- Davidson HC, Park BJ, Johnson JT. Papillary thyroid cancer: controversies in the management of neck metastasis. Laryngoscope 2008;118:2161-5. [Crossref] [PubMed]
- Wang LY, Versnick MA, Gill AJ, et al. Level VII is an important component of central neck dissection for papillary thyroid cancer. Ann Surg Oncol 2013;20:2261-5. [Crossref] [PubMed]
- Tavares MR, Michaluart P Jr, Montenegro F, et al. Skip metastases in medullary thyroid carcinoma: a single-center experience. Surg Today 2008;38:499-504. [Crossref] [PubMed]
- Tavares MR, Cruz JA, Waisberg DR, et al. Lymph node distribution in the central compartment of the neck: an anatomic study. Head Neck 2014;36:1425-30. [Crossref] [PubMed]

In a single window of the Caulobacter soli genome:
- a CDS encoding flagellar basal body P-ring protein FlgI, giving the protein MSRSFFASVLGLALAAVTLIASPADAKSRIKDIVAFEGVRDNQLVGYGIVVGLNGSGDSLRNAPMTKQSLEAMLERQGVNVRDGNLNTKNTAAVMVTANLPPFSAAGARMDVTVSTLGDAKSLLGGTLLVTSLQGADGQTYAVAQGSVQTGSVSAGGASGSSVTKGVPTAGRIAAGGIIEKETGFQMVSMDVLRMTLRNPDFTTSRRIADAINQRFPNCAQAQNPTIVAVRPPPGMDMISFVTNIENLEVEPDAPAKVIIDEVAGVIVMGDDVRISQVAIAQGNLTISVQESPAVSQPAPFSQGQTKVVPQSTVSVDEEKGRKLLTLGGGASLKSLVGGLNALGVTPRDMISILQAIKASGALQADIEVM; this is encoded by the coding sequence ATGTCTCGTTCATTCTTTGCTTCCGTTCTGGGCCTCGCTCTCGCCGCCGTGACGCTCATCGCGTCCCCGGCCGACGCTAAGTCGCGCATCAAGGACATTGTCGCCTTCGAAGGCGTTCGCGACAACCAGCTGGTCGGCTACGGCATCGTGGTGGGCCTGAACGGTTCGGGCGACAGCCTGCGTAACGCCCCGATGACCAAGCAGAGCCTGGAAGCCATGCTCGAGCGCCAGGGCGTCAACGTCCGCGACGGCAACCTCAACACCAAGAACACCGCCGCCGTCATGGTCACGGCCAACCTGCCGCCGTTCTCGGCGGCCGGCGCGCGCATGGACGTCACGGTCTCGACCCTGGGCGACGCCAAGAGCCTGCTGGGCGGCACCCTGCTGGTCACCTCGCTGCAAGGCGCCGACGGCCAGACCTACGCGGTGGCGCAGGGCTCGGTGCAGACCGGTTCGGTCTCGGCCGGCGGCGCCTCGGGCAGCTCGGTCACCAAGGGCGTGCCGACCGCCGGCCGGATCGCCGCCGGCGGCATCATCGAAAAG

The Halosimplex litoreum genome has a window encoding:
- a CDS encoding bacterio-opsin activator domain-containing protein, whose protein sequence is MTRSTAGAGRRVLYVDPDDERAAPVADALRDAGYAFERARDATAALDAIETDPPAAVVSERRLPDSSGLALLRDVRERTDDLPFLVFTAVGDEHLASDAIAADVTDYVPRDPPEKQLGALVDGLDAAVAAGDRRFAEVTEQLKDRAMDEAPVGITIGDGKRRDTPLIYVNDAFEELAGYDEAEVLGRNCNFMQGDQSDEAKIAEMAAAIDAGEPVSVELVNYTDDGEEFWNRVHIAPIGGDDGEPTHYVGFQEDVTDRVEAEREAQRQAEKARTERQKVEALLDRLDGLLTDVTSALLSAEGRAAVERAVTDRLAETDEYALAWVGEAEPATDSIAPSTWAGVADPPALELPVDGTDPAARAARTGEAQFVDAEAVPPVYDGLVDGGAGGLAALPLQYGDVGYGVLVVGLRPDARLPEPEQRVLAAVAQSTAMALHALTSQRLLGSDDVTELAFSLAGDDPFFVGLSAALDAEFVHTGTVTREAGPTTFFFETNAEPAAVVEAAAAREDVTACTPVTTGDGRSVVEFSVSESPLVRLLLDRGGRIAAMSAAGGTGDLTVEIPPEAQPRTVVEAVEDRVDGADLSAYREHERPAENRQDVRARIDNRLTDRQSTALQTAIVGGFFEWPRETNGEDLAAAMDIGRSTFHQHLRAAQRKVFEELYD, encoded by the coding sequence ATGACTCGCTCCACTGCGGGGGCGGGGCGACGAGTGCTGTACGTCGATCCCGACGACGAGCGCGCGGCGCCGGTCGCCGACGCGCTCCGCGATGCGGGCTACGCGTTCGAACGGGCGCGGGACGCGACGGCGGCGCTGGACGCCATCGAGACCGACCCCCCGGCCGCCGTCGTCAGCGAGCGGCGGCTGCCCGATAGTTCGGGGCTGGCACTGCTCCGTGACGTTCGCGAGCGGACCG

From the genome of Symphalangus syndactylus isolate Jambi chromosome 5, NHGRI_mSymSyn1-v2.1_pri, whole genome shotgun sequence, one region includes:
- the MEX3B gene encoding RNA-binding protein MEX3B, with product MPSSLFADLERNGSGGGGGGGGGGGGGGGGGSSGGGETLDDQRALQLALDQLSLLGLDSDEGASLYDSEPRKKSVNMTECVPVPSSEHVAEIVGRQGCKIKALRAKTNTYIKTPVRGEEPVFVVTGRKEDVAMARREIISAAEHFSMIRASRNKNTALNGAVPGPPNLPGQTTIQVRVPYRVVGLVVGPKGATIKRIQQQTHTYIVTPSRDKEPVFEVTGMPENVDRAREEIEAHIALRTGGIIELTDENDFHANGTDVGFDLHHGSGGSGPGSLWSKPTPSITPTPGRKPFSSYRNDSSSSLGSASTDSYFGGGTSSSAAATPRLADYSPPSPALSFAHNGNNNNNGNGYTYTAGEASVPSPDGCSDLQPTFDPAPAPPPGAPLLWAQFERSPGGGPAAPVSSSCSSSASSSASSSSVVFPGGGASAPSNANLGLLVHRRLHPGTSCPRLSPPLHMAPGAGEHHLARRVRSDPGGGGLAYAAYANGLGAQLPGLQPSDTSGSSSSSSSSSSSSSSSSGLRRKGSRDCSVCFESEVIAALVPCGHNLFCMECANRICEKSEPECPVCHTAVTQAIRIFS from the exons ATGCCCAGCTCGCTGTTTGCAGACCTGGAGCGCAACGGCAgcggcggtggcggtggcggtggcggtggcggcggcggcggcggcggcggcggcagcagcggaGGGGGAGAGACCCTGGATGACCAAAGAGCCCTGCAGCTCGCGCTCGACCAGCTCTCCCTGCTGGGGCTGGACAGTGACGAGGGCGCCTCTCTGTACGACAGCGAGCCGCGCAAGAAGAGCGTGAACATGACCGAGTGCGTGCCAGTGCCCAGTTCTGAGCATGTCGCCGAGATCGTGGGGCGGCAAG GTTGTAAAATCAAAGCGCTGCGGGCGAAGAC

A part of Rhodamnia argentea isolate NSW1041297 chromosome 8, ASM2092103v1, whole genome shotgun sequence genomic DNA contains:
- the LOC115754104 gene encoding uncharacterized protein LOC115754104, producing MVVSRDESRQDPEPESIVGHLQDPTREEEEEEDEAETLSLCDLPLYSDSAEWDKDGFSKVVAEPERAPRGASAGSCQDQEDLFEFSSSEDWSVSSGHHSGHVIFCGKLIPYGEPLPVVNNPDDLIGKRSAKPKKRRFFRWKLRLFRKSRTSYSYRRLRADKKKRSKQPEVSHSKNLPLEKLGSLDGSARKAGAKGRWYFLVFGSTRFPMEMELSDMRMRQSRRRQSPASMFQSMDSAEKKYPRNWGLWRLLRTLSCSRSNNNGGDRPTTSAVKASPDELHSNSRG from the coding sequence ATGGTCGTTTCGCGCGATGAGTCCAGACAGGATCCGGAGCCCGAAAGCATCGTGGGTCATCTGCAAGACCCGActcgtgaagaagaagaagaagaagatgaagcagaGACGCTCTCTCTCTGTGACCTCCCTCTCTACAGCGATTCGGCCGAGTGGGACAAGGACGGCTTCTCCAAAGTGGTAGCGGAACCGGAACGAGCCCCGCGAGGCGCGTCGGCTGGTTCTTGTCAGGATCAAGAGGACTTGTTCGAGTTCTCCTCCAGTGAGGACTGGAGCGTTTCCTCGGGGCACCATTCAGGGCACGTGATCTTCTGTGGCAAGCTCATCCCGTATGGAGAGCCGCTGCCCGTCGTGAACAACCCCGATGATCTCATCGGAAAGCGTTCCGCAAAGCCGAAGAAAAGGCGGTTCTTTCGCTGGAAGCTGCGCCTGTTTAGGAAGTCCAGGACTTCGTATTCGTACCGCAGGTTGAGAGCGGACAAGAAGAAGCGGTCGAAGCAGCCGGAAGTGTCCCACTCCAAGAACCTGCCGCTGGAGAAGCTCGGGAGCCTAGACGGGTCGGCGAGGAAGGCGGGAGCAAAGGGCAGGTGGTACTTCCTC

- Hughes DT, Doherty GM. Central neck dissection for papillary thyroid cancer. Cancer Control 2011;18:83-8. [Crossref] [PubMed]
- Shaha AR, Migliacci JC, Nixon IJ, et al. Stage migration with the new American Joint Committee on Cancer (AJCC) staging system (8th edition) for differentiated thyroid cancer. Surgery 2019;165:6-11.
- Chaojie Z, Shanshan L, Zhigong Z, et al. Evaluation of the clinical value of carbon nanoparticles as lymph node tracer in differentiated thyroid carcinoma requiring reoperation. Int J Clin Oncol 2016;21:68-74. [Crossref] [PubMed]
- Gao B, Tian W, Jiang Y, et al. Application of carbon nanoparticles for parathyroid protection in reoperation of thyroid diseases. Int J Clin Exp Med 2015;8:22254-61. [PubMed]
- Ryan WR, Orloff LA. Intraoperative tumor localization with surgeon-performed ultrasound-guided needle dye injection. Laryngoscope 2011;121:1651-5. [Crossref] [PubMed]
- Sessa L, Lombardi CP, De Crea C, Tempera SE, Bellantone R, Raffaelli M. Risk factors for central neck lymph node metastases in micro- versus macro-clinically node negative papillary thyroid carcinoma. World J Surg 2018;42:623-9. [Crossref] [PubMed]